https://www.bbc.co.uk/news/education-57411363

  • Like 4
Link to comment
Share on other sites

14 minutes ago, Red Willow said:

If anyone is in any doubt that education is needed in this area, read the recent Ofsted reprot about the number of requests young girls receive daily for nude pictures, or semi nude pictures. Also look at the survey for the inappropriate touching in schools, sexual pressure, etc. Imagine this is your 12 year old in school then tell me education is brain washing.

https://www.bbc.co.uk/news/education-57411363

I was just talking about this report to my wife this lunchtime.  Our little girl is going to be 8 in two months and she is just wakening up to the world of social media (through comments on YouTube Kids videos and the chat features on games like Minecraft and Roblox).  We were discussing what we should do when she wants a phone or an Instagram account etc.  Should we protect her by not exposing her to social media (and risk her being alienated at school cause all the kids have them) or provide access and help her by supporting her and teaching her what is appropriate or not.

The report is scary in how it details the pressure that young girls are under today. Two things I know for sure.  One is that whatever we decide to do with our daughter there are going to be some bumps and heartaches along the way. And two, having any grown man post on social media to his followers about a 'so called' rape victim is not helping one bit.

  • Like 2
  • Thanks 1
Link to comment
Share on other sites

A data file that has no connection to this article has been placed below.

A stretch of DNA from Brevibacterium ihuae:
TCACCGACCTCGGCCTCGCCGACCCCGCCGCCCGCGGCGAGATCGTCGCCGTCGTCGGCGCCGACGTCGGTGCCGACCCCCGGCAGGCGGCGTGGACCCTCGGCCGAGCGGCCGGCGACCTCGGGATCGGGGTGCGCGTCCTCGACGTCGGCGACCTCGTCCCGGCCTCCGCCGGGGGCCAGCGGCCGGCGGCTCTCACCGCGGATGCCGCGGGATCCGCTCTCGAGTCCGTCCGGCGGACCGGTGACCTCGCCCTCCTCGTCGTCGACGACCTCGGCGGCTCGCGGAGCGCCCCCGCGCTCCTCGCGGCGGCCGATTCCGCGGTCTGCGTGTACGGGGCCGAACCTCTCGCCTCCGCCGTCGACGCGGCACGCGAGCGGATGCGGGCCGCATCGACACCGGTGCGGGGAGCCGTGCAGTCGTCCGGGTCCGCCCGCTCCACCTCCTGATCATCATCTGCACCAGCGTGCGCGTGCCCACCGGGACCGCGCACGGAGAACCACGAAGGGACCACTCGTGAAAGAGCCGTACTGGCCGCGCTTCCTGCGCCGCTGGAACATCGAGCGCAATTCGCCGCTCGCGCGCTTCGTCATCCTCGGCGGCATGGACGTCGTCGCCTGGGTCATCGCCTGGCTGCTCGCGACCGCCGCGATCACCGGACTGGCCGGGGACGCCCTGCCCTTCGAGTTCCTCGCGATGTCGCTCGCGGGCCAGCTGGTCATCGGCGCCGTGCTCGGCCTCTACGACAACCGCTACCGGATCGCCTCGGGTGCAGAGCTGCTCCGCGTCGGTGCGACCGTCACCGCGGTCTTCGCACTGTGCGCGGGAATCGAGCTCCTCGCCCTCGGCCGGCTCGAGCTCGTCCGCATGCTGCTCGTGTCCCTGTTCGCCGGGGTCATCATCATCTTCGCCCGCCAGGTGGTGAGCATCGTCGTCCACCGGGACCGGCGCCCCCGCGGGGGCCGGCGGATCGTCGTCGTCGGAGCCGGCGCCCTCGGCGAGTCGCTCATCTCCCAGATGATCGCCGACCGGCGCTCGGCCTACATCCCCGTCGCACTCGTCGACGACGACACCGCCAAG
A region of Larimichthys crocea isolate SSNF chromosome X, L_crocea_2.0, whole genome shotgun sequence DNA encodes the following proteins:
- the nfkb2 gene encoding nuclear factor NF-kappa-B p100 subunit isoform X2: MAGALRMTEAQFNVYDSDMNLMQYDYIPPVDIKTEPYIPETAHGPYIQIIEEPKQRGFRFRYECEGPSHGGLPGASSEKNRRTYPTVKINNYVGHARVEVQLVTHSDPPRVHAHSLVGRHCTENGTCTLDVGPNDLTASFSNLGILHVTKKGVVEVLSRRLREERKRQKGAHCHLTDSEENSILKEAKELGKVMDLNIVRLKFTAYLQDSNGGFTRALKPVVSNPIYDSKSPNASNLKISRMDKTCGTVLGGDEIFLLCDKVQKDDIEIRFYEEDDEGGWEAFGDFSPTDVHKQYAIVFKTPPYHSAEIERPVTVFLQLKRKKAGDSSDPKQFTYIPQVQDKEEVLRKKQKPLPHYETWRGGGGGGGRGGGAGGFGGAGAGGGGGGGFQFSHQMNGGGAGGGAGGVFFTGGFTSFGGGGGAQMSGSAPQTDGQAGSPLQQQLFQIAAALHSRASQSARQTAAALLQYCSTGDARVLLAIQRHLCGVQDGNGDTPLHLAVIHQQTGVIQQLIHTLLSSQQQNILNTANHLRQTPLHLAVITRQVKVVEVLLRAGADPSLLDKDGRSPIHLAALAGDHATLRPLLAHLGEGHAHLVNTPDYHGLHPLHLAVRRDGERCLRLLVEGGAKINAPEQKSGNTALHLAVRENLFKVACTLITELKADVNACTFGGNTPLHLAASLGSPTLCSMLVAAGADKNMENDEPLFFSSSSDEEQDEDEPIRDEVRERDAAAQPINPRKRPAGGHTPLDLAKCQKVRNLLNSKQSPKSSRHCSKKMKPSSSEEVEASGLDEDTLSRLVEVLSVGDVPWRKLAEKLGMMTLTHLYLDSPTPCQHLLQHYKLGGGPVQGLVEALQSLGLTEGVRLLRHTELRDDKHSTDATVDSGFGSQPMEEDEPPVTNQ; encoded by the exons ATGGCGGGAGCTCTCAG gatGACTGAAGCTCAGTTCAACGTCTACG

1 hour ago, Dunbar said:

I was just talking about this report to my wife this lunchtime.  Our little girl is going to be 8 in two months and she is just wakening up to the world of social media (through comments on YouTube Kids videos and the chat features on games like Minecraft and Roblox).  We were discussing what we should do when she wants a phone or an Instagram account etc.  Should we protect her by not exposing her to social media (and risk her being alienated at school cause all the kids have them) or provide access and help her by supporting her and teaching her what is appropriate or not.

The report is scary in how it details the pressure that young girls are under today. Two things I know for sure.  One is that whatever we decide to do with our daughter there are going to be some bumps and heartaches along the way. And two, having any grown man post on social media to his followers about a 'so called' rape victim is not helping one bit.

She doesn't need a social media account,  tell her they're for grown ups.

 

At that age social media accounts are a window for bullys  and tosspots at school being able to bully at home.

  • Like 1
Link to comment